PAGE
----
Sunday, January 31, 2010
It had been raining all week. The soggy gray weather had shrouded the city in a wet blanket of haze. Today, the sun was actually shining. I got a glimpse of a crisp San Francisco morning through the window of Mr. W’s new room.
Earlier that morning, I had walked into his old room. As I made my way to this room, half-stumbling through early morning sleepiness, I looked in the corner, where he usually lay. I was surprised to find an empty bed covered in freshly laundered white sheets. I searched the room, identifying the three other patients, only to realize Mr. W was not in the room.
I turned my attention to the sitter, who was staring at me from behind a computer in the middle of the room.
“They moved Mr. W’s body to Room 10,” she said.
Mr. W had died earlier that morning. I still hear the words echoing in my head as I sat and listened to our resident dictate the discharge/death note, “he expired at 5:50 AM.”
I had been following Mr. W through the later course of his illness during the last week. I never directly spoke to him; I made use of translator phone, which connected me remotely to an interpreter, who echoed my questions in Cantonese.
This 84 year-old man had been admitted to the Neurology service two weeks ago after he had been found unresponsive in his bathroom. The CT would later show that he had suffered a right-sided stroke after a major artery (middle cerebral artery) had been acutely occluded. As a result of the ischemia and subsequent brain damage, he was left with a left-sided paralysis and facial droop; he neglected his left side and preferred to look at his right.
Even before his stroke, his days had been numbered. He had advanced lung cancer with metastasis to his liver and bones.
He was initially observed in the ICU and later transferred to our ward team. When he first came out of the ICU, he was coherent, answering our questions, verbalizing his complaints and actively trying to move his flaccid left arm, using his good arm.
Initially, he was set on participating in acute rehab, despite the intensity. His family remained committed to recovery and even interested in continuing his chemotherapy for his lung cancer. But within a couple of days, his health started to decline.
Mr. W finally got his own room with a window that overlooked a busy SF highway. As the cars buzzed by, the stillness in Mr. W’s room could be palpated. A big red sign that said “Caution, Fall Risk” hung over his bed. I could not help but note the irony in a note that hung over the body of a dead man.
His mouth was still open, as though he was gasping for air. His two large brown front teeth and a row of overcrowded bottom teeth were visible. His face had a yellow hue and his eyes were closed. His frail body looked stiff. A name tag was tied around his big right toe and a large white bag was folded below his feet.
I walked up to his body. I lay my hand on his right side; his skin was still moist and slightly warm. I stood there alone, lamenting his death—wondering about how he suffered while he gasped for his last breaths. I closed my eyes and prayed he would find the peace he had been denied during the last days of his life. And I said good bye.
In the week that I took care of Mr. W, I had become familiar with his neurologic exam. He could not move the left side of his body and did not even withdraw from painful stimuli. He had a left facial droop and looked to the right. Initially, he was alert and oriented and would follow commands.
Sadly, during the last week of his life, I watched him decline, becoming more delirious and agitated. He became hypoxic and required more oxygen to be comfortable. Because he was at risk for aspirating the food he ingested, he required a feeding tube, which was placed in his nose. He had to be restrained because he tried to pull out the plastic tube. And he was flailing his right leg and tugging at his restraints to be freed. A shrill moan was audible from the hallway anytime you passed by his room.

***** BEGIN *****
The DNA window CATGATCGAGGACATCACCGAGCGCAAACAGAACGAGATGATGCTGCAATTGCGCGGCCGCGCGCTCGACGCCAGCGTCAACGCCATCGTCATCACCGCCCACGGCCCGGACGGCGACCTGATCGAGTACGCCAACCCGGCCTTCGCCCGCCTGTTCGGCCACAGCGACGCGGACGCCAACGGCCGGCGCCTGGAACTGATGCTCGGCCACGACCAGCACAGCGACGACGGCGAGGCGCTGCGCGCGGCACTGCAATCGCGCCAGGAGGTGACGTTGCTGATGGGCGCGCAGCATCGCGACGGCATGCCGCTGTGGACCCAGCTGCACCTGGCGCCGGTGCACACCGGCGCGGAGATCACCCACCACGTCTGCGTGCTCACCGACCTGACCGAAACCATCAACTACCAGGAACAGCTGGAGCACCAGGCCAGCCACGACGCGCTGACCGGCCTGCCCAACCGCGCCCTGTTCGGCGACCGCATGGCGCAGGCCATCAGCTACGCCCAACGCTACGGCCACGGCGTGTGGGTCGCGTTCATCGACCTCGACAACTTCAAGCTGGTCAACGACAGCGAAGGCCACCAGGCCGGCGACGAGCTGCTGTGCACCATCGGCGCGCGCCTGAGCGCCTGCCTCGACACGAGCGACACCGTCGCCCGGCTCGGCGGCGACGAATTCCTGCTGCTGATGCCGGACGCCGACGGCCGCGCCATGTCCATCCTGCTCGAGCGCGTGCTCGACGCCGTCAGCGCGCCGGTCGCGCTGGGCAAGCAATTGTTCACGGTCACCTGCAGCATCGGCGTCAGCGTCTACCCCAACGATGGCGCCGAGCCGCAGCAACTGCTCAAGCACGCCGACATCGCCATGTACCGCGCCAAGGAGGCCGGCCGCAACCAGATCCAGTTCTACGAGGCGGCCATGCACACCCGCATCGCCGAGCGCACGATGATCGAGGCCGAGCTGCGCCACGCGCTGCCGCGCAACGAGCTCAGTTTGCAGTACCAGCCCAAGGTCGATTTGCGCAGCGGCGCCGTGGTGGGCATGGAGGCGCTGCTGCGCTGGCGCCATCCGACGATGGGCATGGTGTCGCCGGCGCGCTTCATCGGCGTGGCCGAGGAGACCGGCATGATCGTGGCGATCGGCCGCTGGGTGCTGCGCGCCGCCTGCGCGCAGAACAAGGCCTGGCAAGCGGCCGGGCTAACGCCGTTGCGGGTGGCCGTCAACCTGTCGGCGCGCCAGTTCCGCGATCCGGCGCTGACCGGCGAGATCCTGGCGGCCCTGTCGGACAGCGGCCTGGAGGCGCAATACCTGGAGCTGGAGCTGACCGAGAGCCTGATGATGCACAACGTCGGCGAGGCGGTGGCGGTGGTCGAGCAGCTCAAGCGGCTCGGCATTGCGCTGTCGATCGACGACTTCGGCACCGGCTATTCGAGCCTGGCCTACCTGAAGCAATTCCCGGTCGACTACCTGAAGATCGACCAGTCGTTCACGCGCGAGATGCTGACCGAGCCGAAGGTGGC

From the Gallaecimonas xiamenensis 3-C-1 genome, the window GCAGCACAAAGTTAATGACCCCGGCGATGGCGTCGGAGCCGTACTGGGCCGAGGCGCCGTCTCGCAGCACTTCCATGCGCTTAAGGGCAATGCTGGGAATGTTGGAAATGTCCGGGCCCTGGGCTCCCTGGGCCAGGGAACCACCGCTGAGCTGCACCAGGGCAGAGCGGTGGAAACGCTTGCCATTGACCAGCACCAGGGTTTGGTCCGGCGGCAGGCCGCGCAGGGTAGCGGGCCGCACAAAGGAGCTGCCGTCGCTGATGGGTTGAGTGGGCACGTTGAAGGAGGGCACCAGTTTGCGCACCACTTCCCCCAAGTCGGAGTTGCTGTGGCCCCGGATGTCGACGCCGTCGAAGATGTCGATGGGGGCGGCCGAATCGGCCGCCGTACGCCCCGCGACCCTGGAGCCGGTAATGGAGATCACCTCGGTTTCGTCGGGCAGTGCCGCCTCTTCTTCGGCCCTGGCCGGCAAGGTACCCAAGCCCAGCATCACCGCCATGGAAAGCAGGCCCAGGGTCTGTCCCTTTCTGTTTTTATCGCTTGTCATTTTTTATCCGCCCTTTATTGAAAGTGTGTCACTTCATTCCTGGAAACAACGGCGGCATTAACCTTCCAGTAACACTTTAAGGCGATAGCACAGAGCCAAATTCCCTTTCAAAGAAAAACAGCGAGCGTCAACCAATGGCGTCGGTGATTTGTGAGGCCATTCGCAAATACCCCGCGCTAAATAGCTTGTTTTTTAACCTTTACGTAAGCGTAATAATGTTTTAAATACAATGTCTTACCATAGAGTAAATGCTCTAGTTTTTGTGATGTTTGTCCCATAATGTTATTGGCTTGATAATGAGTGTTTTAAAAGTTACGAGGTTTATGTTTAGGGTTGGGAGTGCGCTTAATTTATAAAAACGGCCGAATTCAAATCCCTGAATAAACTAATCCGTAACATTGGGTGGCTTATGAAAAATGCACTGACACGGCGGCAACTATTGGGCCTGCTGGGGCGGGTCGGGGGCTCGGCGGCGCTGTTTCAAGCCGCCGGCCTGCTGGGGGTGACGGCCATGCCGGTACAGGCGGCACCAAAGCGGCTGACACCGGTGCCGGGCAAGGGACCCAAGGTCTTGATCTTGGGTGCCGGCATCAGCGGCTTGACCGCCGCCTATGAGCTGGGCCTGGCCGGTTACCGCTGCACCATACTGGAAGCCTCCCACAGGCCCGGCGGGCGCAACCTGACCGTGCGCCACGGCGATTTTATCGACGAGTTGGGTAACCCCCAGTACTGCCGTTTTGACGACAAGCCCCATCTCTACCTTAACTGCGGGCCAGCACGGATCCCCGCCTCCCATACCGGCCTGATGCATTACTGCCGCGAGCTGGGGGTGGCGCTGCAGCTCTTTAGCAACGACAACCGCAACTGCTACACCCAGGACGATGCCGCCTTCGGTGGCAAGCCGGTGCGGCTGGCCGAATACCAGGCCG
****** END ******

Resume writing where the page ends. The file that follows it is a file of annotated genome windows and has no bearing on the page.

He was miserable.
Each morning, I could hear him groaning. And each day his mental status declined. He went from verbalizing his complaints, to responding to yes/no questions, to becoming completely unresponsive and only communicating with mumbling. The translator could not make out his responses. He needed a diaper because of his incontinence and would swat me when I examined him.
He lay in a room surrounded by three other patients; a sitter sat in the middle of the room. When I watched him flailing his leg and restrained arm, which was contained in a large white mitten tied to the bed, I felt pity for this man. It was undignified to keep him tied down during the last days of life. He was suffering and a part of me wanted to tell his family, he was better off at home surrounded by his loved ones instead of being surrounded by strangers in an impersonal hospital room tied down.
But his family could not make the decision we (the neurologists) felt was in the best interests of the patient.
Doctors are not very good at prognosticating, especially when it comes to predicting someone’s life expectancy. Thus, lifespan is presented in ranges—days to weeks, weeks to months, and months to years.
We gave Mr. W weeks to live. His death did not come as a total surprise. The writing was on the wall from the day he came out of the ICU. We (the neurologists) could all could see it, but the family did not. He was not a good candidate for acute rehab due to his weakness. And when his health started to decline, we all knew he would be better served by comfort measures.
Despite the inevitable, we were not able to communicate our expectations to the daughter early in the course of his hospitalization. The daughter, who was charged with making medical decisions, initially insisted on acute rehab and chemotherapy because she did not realize his days were numbered.
We did not discuss goals of care until after Mr. W had become restrained and started to decompensate. It was only after he had repeatedly expressed- “please let me die. Please let me die,” that we consulted the palliative care service.
Even when we presented the options relating to removing life-sustaining measures to the daughter, she could not make the decision we all wanted her to make—she could not withdraw care. And wanted to suspend making a decision.
At the end of life, we place a large burden on the families of our patients. We look to the families to make decisions with limited information because we expect the families to know what the patient would have wanted. As easy as it is for us to make our recommendations, we do not have to live with the consequences of such decisions. I can only imagine the anxiety Mr. W’s daughter faced, when she had to make the final decision about Mr. W’s end of life care.